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TESS VIGELAND: Better than last month, but worse than last year. That's the latest word on foreclosure rates from RealtyTrac. There were fewer foreclosures in January than in December, but they were still far higher than the same time last year. And the company estimates as many as 3.5 million more are on the way. Many home owners are tempted to walk away, or sell the house for less than they owe, and be done with it.
But as Marketplace's Jeff Tyler reports, that debt could haunt you for years to come.
Jeff Tyler: In Fort Collins, Colo., retired Navy lieutenant commander James Poole is going through his second foreclosure. This time, as a renter.
James Poole: The house has been sold in foreclosure, and we were waiting for the bank to tell us when they want us to leave.
Poole lost his own home to foreclosure years earlier. When the auction didn't cover the amount owed on the mortgage, the lender came after him for the difference. That's what's known as the "deficiency." In his case, about $40,000. He says it ruined his credit and discouraged future lenders.
Poole: The lender will look into that, they'll see this big deficiency judgment of tens of thousands of dollars on the record and decide maybe they don't want to take second place behind that big a judgment.
Some people get caught by surprise. They assume that by giving up the title to the property, they will be released from their financial responsibilities.
Donya Monroe is executive director of the nonprofit Neighborhood Housing Services of Southern Nevada.
Donya Monroe: Unequivocally, absolutely not. It does not automatically release you from your deficiency or your obligation to pay that loan.
Some borrowers try a short sale. That's where, before the property goes to foreclosure, it's sold for less than is owed on the loan. Again, lenders won't necessarily let you off the hook.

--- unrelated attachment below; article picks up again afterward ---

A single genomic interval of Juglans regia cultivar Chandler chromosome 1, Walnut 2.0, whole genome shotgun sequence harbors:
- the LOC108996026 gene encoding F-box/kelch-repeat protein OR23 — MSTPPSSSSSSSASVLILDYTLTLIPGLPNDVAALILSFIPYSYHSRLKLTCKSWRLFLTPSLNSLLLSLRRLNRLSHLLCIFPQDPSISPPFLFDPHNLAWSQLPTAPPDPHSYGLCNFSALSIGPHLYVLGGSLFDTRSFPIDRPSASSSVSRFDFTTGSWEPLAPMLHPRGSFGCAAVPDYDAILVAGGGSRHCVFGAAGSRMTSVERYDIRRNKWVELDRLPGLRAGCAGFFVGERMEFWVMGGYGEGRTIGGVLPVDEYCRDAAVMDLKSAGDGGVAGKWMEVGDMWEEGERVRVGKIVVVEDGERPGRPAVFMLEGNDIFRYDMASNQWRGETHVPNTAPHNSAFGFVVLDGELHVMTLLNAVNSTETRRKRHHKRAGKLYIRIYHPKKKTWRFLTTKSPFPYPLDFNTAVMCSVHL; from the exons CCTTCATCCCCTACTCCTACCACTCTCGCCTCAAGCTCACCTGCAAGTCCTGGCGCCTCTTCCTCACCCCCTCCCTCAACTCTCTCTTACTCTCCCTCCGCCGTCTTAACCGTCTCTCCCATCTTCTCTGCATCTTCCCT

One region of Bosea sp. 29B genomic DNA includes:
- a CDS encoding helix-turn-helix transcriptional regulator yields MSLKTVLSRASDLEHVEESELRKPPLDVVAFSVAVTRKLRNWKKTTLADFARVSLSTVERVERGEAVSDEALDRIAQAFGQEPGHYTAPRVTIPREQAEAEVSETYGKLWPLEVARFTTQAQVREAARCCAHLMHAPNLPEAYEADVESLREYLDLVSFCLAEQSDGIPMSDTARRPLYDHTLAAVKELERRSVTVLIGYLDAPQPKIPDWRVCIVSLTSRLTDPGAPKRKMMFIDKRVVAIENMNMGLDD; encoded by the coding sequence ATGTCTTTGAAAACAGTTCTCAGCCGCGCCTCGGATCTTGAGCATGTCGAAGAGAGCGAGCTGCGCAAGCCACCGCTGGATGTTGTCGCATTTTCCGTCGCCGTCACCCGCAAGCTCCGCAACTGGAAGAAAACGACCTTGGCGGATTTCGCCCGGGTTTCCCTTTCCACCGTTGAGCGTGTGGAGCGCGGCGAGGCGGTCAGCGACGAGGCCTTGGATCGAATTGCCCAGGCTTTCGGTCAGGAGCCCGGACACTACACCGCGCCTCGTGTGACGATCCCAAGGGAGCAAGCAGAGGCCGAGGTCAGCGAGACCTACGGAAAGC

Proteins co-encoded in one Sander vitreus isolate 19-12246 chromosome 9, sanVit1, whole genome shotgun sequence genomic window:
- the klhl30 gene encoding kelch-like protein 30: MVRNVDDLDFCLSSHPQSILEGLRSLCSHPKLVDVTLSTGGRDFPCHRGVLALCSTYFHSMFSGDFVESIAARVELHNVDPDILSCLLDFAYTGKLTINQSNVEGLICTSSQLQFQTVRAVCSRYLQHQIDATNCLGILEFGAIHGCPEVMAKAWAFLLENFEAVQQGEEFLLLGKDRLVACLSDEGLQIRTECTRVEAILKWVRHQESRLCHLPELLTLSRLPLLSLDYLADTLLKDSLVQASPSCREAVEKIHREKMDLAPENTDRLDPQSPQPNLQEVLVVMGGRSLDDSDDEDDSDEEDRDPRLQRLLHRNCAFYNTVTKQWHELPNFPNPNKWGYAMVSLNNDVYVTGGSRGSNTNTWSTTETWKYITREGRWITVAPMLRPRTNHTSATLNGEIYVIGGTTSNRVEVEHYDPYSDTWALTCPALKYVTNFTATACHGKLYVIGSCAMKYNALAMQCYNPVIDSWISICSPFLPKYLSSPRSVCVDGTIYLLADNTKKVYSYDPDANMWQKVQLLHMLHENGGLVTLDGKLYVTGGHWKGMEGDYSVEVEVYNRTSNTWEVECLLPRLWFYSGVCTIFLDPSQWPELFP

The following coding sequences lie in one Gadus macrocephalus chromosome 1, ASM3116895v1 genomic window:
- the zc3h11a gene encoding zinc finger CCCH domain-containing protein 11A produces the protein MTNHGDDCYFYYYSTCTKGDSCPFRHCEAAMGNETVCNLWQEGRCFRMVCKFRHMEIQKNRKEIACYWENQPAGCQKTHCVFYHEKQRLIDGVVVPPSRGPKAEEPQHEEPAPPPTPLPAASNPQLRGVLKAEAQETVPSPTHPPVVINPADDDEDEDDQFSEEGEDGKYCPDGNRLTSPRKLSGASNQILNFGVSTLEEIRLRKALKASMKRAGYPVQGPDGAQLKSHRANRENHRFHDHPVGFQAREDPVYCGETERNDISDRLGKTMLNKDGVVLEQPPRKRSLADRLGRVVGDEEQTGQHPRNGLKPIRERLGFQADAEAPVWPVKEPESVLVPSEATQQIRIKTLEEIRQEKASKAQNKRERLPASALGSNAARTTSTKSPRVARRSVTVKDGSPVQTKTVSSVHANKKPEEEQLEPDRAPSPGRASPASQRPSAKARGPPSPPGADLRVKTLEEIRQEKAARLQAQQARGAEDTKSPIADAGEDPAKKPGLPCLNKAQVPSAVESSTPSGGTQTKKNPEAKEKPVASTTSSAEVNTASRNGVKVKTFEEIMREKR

Bob Jacobs is a California real estate lawyer.
Bob Jacobs: I've had more than one client come in my office after they had completed a short sale and received a letter from a collections agency.
Laws differ from state to state. About 20 states have what are known as non-recourse loans. They protect the borrower, so the bank can't seize your assets if you default. In other states, borrowers are more vulnerable.
Frank Alexander is a professor at Emory Law School.
Frank Alexander: When you walk away from a debt, you should assume that you're putting at risk not only your current assets, but also your future earnings and your reserves for retirement.
So how do you protect yourself?
Alexander: The way to make sure there is no deficiency action is to have the lender provide a copy or the original of the promissory note, marked "Paid In Full." Alternatively, the lender can simply provide written documentation of satisfaction of the debt.
Housing advocate Donya Monroe says lenders may not forgive the entire outstanding balance of, say, $50,000.
Monroe: You may be able to negotiate a settlement of that $50,000. You may be able to negotiate some sort of terms into paying back a reduced amount.
All the experts recommend consulting an attorney. Even then, you may still be forced to take desperate measures. Again, James Poole.
Poole: It may be that you need to file for bankruptcy at some point to get rid of the deficiency judgment.
That's what Poole did in order to get out from under the $40,000 deficiency judgment hanging over him. Now he's financially stable, but his housing is still tenuous. Even though it's his landlord who is in foreclosure this time around, Poole and his wife still have to move.
I'm Jeff Tyler for Marketplace Money.